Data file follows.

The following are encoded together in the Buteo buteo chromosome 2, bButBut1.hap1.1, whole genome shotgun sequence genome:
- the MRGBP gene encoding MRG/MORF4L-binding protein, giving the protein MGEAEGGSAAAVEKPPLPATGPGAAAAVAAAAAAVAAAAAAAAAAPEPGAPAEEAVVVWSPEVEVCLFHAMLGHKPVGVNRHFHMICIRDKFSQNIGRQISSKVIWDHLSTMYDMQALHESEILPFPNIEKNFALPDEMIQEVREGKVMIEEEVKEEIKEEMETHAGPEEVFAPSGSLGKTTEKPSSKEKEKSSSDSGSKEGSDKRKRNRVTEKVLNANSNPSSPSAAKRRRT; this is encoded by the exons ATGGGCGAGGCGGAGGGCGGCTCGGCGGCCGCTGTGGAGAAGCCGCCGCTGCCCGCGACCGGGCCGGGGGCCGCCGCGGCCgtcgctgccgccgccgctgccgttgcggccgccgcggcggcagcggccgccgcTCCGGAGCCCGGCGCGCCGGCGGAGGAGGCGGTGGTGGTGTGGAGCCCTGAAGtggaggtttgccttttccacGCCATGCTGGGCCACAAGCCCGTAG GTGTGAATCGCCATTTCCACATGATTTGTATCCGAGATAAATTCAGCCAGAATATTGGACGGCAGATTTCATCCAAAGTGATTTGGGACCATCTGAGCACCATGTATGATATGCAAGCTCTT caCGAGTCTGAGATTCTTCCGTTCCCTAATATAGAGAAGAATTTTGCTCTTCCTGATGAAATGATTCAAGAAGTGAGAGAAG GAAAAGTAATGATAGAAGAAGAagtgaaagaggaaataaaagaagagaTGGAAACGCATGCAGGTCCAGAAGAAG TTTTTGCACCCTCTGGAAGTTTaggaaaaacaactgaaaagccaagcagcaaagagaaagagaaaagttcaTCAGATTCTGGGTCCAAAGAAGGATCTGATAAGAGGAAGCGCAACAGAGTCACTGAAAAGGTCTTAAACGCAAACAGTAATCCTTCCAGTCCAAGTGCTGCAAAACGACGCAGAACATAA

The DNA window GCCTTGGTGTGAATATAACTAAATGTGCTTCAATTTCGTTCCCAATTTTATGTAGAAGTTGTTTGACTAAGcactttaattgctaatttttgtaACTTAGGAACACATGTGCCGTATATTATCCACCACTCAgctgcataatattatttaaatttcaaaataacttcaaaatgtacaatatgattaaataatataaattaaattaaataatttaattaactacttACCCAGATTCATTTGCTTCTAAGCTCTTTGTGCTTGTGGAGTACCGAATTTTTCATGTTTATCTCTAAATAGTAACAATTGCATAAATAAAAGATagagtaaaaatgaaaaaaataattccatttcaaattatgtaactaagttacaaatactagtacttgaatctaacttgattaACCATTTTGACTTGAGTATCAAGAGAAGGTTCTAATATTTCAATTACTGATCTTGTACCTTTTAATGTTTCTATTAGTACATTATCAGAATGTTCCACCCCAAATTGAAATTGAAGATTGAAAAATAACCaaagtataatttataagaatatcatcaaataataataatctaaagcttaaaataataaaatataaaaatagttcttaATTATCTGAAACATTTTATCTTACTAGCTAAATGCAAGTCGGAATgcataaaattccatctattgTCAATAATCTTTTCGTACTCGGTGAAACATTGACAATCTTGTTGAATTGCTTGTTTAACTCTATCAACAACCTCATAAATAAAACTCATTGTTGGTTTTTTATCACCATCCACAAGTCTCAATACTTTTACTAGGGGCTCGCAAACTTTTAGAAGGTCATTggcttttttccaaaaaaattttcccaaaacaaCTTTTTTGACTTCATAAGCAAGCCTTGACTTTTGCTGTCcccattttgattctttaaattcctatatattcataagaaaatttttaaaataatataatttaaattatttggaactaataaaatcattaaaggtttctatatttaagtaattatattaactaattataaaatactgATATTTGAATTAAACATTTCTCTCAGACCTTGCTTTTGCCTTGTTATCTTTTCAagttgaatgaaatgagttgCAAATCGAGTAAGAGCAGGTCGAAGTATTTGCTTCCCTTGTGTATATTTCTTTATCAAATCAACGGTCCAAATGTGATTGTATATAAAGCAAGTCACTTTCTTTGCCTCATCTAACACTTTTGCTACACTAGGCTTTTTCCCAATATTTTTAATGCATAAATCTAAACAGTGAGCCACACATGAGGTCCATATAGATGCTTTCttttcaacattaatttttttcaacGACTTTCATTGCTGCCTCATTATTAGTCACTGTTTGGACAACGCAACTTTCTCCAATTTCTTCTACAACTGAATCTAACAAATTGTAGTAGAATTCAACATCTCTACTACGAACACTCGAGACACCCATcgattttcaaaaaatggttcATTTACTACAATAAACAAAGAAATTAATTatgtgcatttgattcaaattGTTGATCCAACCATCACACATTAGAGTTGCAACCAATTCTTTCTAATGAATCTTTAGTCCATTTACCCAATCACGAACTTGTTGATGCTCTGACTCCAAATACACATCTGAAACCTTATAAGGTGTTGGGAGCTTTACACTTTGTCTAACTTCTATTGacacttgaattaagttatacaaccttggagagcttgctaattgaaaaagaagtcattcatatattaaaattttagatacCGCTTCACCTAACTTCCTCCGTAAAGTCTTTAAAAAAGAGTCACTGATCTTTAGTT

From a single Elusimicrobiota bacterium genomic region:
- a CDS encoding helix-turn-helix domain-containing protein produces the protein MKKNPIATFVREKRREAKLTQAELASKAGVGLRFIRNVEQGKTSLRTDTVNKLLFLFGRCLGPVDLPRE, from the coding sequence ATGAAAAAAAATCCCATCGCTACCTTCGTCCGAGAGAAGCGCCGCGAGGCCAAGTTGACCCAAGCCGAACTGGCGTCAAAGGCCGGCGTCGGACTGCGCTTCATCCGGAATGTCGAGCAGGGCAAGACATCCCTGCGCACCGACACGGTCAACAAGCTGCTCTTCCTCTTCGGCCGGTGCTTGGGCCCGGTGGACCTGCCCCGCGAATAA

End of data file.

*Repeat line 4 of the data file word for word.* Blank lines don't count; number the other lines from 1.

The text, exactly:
From a single Elusimicrobiota bacterium genomic region: